Mendez v. Yates. et al.

Filing 10

ORDER DISMISSING Action, with Prejudice, for Failure to State a Claim, Failure to Obey Court Orders, and Failure to Prosecute signed by Magistrate Judge Barbara A. McAuliffe on 1/12/2017. CASE CLOSED. (Sant Agata, S)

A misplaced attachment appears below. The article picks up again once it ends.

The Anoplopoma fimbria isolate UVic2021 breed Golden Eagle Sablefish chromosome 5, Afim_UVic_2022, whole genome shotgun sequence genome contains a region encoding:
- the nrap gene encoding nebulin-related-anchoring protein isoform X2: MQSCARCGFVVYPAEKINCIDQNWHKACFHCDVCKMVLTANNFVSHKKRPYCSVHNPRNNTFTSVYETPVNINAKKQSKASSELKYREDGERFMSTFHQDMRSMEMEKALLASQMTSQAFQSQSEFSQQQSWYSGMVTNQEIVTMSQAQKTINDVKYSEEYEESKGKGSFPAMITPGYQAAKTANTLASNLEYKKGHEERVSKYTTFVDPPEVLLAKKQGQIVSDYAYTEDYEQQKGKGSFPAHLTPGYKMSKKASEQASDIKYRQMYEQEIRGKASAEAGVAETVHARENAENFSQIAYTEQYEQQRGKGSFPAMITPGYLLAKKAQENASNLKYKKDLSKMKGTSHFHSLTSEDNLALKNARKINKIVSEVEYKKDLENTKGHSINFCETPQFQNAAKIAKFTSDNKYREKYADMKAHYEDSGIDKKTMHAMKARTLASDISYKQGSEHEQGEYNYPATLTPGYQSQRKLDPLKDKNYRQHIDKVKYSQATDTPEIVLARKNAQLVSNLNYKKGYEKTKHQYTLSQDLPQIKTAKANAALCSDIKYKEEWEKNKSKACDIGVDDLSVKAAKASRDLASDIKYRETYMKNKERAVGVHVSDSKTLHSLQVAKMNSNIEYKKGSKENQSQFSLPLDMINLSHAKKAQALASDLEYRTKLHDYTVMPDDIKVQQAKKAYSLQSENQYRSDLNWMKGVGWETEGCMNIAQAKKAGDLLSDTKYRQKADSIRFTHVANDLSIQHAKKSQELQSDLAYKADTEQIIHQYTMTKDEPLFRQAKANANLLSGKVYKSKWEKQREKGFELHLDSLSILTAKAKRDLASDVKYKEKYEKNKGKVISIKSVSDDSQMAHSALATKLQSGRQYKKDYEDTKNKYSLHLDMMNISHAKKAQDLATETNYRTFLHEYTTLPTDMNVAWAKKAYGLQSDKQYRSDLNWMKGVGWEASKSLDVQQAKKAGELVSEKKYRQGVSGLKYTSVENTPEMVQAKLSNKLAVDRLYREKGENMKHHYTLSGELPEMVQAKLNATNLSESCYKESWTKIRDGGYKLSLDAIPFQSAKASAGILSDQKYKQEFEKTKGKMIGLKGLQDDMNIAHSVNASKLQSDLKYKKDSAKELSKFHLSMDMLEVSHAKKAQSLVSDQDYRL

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1 2 3 4 5 6 7 8 UNITED STATES DISTRICT COURT 9 EASTERN DISTRICT OF CALIFORNIA 10 11 GUILLERMO E. MENDEZ, 12 13 14 Plaintiff, v. Case No. 1:15-cv-00781-BAM (PC) ORDER DISMISSING ACTION, WITH PREJUDICE, FOR FAILURE TO STATE A CLAIM, FAILURE TO OBEY COURT ORDERS, AND FAILURE TO PROSECUTE JAMES A. YATES, et al., (ECF Nos. 8, 9) 15 Defendants. 16 17 I. Background 18 Plaintiff Guillermo E. Mendez (“Plaintiff”) is a state prisoner proceeding pro se and in 19 forma pauperis in this civil rights action under 42 U.S.C. § 1983. Plaintiff initiated this action on 20 May 22, 2015 (ECF No. 1), and has consented to magistrate judge jurisdiction (ECF No. 5). 21 On November 2, 2016, the Court issued a screening order dismissing Plaintiff’s complaint 22 with leave to amend within thirty (30) days. (ECF No. 8.) The Court expressly warned Plaintiff 23 that the failure to comply with the Court’s order would result in this action being dismissed for 24 failure to obey a court order and for failure to state a claim. (Id., p. 6.) Plaintiff failed to file an 25 amended complaint or otherwise respond to the Court’s order. 26 On December 13, 2016, the Court issued an order directing Plaintiff to show cause in 27 writing within twenty (20) days why this action should not be dismissed for failure to state a 28 claim, failure to obey a court order, and failure to prosecute. (ECF No. 9.) The Court expressly 1 1 warned Plaintiff that the failure to comply with that order would result in this action being 2 dismissed, with prejudice, for failure to state a claim, failure to obey a court order, and failure to 3 prosecute. (Id., p. 2.) 4 Plaintiff’s response to the order to show cause was due on or before January 5, 2017. As 5 of the date of this order, Plaintiff has not complied with or otherwise responded to the order to 6 show cause. 7 II. Discussion 8 Local Rule 110 provides that “[f]ailure . . . of a party to comply with these Rules or with 9 any order of the Court may be grounds for imposition by the Court of any and all sanctions . . . 10 within the inherent power of the Court.” District courts have the inherent power to control their 11 dockets and “[i]n the exercise of that power they may impose sanctions including, where 12 appropriate, . . . dismissal.” Thompson v. Housing Auth., 782 F.2d 829, 831 (9th Cir. 1986). A 13 court may dismiss an action, with prejudice, based on a party’s failure to prosecute an action, 14 failure to obey a court order, or failure to comply with local rules. See, e.g., Ghazali v. Moran, 46 15 F.3d 52, 53-54 (9th Cir. 1995) (dismissal for noncompliance with local rule); Ferdik v. Bonzelet, 16 963 F.2d 1258, 1260-61 (9th Cir. 1992) (dismissal for failure to comply with an order requiring 17 amendment of complaint); Malone v. U.S. Postal Service, 833 F.2d 128, 130-33 (9th Cir. 1987) 18 (dismissal for failure to comply with court order). 19 In determining whether to dismiss an action, the Court must consider several factors: (1) 20 the public’s interest in expeditious resolution of litigation; (2) the Court’s need to manage its 21 docket; (3) the risk of prejudice to the defendants; (4) the public policy favoring disposition of 22 cases on their merits; and (5) the availability of less drastic sanctions. Henderson v. Duncan, 779 23 F.2d 1421, 1423 (9th Cir. 1986); Carey v. King, 856 F.2d 1439, 1440 (9th Cir. 1988). 24 Here, the action has been pending for over a year, and Plaintiff’s amended complaint is 25 overdue. Despite multiple attempts to communicate with Plaintiff, he has been non-responsive to 26 the Court’s orders. The Court cannot effectively manage its docket if Plaintiff ceases litigating his 27 case. Thus, the Court finds that both the first and second factors weigh in favor of dismissal. 28 The third factor, risk of prejudice to defendant, also weighs in favor of dismissal, since a 2 1 presumption of injury arises from the occurrence of unreasonable delay in prosecuting an action. 2 Anderson v. Air West, 542 F.2d 522, 524 (9th Cir. 1976). The fourth factor usually weighs against 3 dismissal because public policy favors disposition on the merits. Pagtalunan v. Galaza, 291 F.3d 4 639, 643 (9th Cir. 2002). However, “this factor lends little support to a party whose responsibility 5 it is to move a case toward disposition on the merits but whose conduct impedes progress in that 6 direction,” which is the case here. In re Phenylpropanolamine (PPA) Products Liability 7 Litigation, 460 F.3d 1217, 1228 (9th Cir. 2006) (citation omitted). Finally, the court’s warning to a party that failure to obey the court’s order will result in 8 9 dismissal satisfies the “considerations of the alternatives” requirement. Ferdik, 963 F.2d at 1262; 10 Malone, 833 at 132-133; Henderson, 779 F.2d at 1424. The Court’s November 2, 2016 order 11 expressly warned Plaintiff that his failure to file an amended complaint would result in dismissal 12 of this action for failure to state a claim and to obey a court order. (ECF No. 15, p. 2). Plaintiff 13 also was warned of the potential for dismissal, with prejudice, by the Court’s December 13, 2016 14 order to show cause. (ECF No. 10). Thus, Plaintiff had adequate warning that dismissal could 15 result from his noncompliance. 16 Additionally, at this stage in the proceedings there is little available to the Court that 17 would constitute a satisfactory lesser sanction while protecting the Court from further 18 unnecessary expenditure of its scarce resources. Plaintiff is proceeding in forma pauperis in this 19 action, making monetary sanctions of little use, and the preclusion of evidence or witnesses is 20 likely to have no effect given that Plaintiff has ceased litigating his case. 21 III. 22 Accordingly, it is HEREBY ORDERED that: 23 1. This action is DISMISSED, with prejudice, for failure to state a claim pursuant to 28 24 Conclusion and Order U.S.C. § 1915A; 25 /// 26 /// 27 /// 28 /// 3 1 2. This action is also DISMISSED, with prejudice, for failure to obey the Court’s 2 November 2, 2016 order (ECF No. 8) and December 13, 2016 order (ECF No. 9), and 3 for Plaintiff’s failure to prosecute this action. 4 This terminates the action in its entirety. 5 6 7 IT IS SO ORDERED. Dated: /s/ Barbara January 12, 2017 A. McAuliffe _ UNITED STATES MAGISTRATE JUDGE 8 9 10 11 12 13 14 15 16 17 18 19 20 21 22 23 24 25 26 27 28 4